Apple Apologizes to Samsung... Sort Of

The company complies with a U.K. court order, but also remarks that Samsung's products aren't "as cool" as its own.

As ordered by the court, Apple has posted to its website a notice that the High Court of Justice of England and Wales has found that Samsung's products do not infringe on its design patents. However, many observers are noting that Apple's "apology" barely fulfills the requirements of the order while continuing to tout the superiority of its own products.

PCMag's Chloe Albanesius reported, "In July, Judge Colin Birss of the High Court ordered Apple to post a note on its website and publish an ad in magazines and newspapers to say that Samsung did not rip off Apple when it designed its tablets. Not surprisingly, Apple was not pleased and appealed the decision, so its public apology was delayed. But the U.K.'s Court of Appeals last week upheld the lower court's decision. Apple has apparently decided not to take the issue to the U.K. Supreme Court, and posted the notice."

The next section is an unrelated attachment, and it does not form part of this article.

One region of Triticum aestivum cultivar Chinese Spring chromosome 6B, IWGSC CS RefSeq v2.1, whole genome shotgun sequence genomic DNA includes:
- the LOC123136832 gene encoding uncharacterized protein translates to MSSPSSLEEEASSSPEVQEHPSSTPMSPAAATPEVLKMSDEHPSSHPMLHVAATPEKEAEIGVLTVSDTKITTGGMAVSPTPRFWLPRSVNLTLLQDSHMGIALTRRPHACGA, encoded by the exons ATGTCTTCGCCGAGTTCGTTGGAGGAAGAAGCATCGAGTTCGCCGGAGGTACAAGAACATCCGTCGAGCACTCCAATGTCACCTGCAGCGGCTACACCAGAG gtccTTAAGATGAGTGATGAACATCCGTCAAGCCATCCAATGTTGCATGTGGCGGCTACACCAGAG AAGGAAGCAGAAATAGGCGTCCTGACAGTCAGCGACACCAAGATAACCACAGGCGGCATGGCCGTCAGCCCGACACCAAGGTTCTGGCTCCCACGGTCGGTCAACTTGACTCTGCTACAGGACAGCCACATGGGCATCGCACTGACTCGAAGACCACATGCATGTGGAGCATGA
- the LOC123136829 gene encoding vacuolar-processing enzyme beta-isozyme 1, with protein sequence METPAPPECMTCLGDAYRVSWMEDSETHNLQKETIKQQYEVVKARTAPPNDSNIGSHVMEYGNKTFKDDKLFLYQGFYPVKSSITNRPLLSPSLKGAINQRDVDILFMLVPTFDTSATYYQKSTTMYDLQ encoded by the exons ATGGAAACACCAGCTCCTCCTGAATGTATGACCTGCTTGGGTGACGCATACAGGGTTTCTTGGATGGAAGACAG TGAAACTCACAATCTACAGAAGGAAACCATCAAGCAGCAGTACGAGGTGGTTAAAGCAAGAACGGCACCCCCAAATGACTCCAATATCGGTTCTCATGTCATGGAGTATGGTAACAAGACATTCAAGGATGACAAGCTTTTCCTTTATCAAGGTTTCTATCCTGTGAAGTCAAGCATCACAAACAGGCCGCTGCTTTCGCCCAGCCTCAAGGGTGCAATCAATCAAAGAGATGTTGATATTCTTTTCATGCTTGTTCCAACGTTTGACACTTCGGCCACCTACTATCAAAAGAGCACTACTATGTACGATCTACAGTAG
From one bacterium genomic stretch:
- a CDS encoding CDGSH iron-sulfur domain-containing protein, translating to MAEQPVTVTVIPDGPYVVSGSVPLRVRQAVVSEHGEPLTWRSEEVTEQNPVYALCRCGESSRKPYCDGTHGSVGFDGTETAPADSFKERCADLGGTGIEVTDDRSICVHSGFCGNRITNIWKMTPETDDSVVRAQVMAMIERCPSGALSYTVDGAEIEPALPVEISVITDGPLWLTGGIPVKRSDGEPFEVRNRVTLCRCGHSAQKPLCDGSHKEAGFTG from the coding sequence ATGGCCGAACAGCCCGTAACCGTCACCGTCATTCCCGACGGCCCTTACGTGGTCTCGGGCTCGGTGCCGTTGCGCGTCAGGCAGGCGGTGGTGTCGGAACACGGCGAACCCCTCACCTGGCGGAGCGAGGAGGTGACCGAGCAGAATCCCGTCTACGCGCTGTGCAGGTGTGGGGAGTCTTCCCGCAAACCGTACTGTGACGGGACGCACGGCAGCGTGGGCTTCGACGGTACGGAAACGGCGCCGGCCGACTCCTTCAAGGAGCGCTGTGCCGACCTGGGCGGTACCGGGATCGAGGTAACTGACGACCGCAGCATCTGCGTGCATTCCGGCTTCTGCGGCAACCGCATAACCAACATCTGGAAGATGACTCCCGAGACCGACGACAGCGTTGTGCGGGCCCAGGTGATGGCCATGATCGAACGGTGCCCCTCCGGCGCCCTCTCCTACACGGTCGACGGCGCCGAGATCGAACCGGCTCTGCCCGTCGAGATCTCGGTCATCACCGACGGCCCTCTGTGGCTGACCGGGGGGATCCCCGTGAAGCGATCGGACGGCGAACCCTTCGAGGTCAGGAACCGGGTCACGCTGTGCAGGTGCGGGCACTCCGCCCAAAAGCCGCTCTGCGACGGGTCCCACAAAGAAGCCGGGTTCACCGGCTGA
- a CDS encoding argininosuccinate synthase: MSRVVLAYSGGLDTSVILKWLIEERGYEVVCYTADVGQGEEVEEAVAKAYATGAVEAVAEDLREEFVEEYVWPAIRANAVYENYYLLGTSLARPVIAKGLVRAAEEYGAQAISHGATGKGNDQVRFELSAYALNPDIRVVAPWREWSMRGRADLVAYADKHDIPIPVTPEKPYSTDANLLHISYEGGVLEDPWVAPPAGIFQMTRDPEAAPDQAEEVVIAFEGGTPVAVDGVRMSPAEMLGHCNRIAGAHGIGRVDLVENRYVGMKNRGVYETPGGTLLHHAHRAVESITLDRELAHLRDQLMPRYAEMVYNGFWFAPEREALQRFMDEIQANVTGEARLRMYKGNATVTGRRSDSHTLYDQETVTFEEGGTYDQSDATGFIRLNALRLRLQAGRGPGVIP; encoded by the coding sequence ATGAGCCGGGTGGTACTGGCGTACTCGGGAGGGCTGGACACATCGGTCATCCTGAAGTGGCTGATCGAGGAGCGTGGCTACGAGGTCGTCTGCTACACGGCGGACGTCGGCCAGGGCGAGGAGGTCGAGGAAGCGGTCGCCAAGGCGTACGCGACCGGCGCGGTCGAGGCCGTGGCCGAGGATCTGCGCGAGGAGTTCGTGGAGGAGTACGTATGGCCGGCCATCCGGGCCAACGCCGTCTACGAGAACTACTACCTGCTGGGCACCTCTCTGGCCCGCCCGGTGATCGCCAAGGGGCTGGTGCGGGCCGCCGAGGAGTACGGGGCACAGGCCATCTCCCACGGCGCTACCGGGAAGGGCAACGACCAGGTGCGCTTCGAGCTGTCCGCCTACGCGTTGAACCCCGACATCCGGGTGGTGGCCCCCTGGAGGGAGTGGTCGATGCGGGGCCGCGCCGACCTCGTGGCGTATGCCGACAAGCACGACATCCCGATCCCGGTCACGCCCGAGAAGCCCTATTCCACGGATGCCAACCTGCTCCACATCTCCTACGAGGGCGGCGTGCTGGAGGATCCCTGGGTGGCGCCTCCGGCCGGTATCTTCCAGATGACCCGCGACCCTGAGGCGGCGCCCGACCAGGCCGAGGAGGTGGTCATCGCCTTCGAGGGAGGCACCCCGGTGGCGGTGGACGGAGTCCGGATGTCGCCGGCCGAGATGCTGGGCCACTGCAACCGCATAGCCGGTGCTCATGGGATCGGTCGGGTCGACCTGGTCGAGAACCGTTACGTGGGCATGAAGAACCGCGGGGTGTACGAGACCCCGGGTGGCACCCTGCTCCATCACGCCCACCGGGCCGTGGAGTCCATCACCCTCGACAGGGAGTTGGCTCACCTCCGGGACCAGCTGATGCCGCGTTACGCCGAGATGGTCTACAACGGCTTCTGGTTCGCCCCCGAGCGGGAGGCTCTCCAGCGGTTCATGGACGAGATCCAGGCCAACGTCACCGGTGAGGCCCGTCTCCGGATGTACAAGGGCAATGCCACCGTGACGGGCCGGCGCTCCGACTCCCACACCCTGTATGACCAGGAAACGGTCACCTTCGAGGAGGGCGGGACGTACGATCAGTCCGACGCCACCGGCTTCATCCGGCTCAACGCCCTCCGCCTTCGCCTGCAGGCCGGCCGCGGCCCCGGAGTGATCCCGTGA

The Guardian's Charles Arthur observed, "If you can find Apple's acknowledgement – ordered by a judge – that Korean rival Samsung did not infringe its iPad design on its website, you've either got a big screen or sharp eyes. Or both. As ordered by the court of appeal, Apple on Friday posted a link at the bottom of its UK website entitled simply "Samsung/Apple UK judgement", on the same line and minimal font size as its terms of use, privacy and cookies policies. For most users, finding it would require scrolling down a page dominated by pictures of its new iPad mini, iMacs and iPhone."

The Register's Anna Leach noted, "Two paragraphs acknowledge the court ruling, and four are devoted to digs at Samsung. It includes quotes from the judge saying that Samsung's fondleslab is "not as cool" as the iPad, and ends with a self-righteous declaration that courts in other countries have decided differently: 'So while the UK court did not find Samsung guilty of infringement, other courts have recognised that in the course of creating its Galaxy tablet, Samsung willfully copied Apple's far more popular iPad.'"

Forbes' Tim Worstall concluded, "That Apple statement is something of a masterpiece actually. Absolutely true in each and every word and sentence and rather misleading as a whole."




Tags: smartphones, Apple, lawsuit, Samsung, patent


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